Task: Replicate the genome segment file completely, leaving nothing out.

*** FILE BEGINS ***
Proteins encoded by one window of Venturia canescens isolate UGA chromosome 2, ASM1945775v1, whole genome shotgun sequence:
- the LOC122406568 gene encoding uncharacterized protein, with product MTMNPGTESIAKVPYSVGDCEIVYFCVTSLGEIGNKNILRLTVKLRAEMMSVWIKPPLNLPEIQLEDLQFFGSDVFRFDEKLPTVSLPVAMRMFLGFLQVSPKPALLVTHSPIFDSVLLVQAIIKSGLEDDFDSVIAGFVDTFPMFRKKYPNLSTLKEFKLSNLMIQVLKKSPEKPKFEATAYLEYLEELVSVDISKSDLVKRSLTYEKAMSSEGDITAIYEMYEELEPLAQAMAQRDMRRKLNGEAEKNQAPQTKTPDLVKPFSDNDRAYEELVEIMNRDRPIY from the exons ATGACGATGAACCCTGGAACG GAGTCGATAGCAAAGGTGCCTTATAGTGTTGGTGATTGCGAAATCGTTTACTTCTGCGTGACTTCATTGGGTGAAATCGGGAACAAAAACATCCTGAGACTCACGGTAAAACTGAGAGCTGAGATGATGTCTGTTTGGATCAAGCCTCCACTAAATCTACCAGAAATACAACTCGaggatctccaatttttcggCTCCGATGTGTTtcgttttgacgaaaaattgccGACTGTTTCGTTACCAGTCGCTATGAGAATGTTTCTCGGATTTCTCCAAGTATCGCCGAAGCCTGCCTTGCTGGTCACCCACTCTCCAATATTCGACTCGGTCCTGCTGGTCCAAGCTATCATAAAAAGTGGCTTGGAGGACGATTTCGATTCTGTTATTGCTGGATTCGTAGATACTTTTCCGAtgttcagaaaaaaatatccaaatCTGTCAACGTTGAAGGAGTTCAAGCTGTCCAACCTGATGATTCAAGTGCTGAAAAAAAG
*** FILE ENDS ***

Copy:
Proteins encoded by one window of Venturia canescens isolate UGA chromosome 2, ASM1945775v1, whole genome shotgun sequence:
- the LOC122406568 gene encoding uncharacterized protein, with product MTMNPGTESIAKVPYSVGDCEIVYFCVTSLGEIGNKNILRLTVKLRAEMMSVWIKPPLNLPEIQLEDLQFFGSDVFRFDEKLPTVSLPVAMRMFLGFLQVSPKPALLVTHSPIFDSVLLVQAIIKSGLEDDFDSVIAGFVDTFPMFRKKYPNLSTLKEFKLSNLMIQVLKKSPEKPKFEATAYLEYLEELVSVDISKSDLVKRSLTYEKAMSSEGDITAIYEMYEELEPLAQAMAQRDMRRKLNGEAEKNQAPQTKTPDLVKPFSDNDRAYEELVEIMNRDRPIY from the exons ATGACGATGAACCCTGGAACG GAGTCGATAGCAAAGGTGCCTTATAGTGTTGGTGATTGCGAAATCGTTTACTTCTGCGTGACTTCATTGGGTGAAATCGGGAACAAAAACATCCTGAGACTCACGGTAAAACTGAGAGCTGAGATGATGTCTGTTTGGATCAAGCCTCCACTAAATCTACCAGAAATACAACTCGaggatctccaatttttcggCTCCGATGTGTTtcgttttgacgaaaaattgccGACTGTTTCGTTACCAGTCGCTATGAGAATGTTTCTCGGATTTCTCCAAGTATCGCCGAAGCCTGCCTTGCTGGTCACCCACTCTCCAATATTCGACTCGGTCCTGCTGGTCCAAGCTATCATAAAAAGTGGCTTGGAGGACGATTTCGATTCTGTTATTGCTGGATTCGTAGATACTTTTCCGAtgttcagaaaaaaatatccaaatCTGTCAACGTTGAAGGAGTTCAAGCTGTCCAACCTGATGATTCAAGTGCTGAAAAAAAG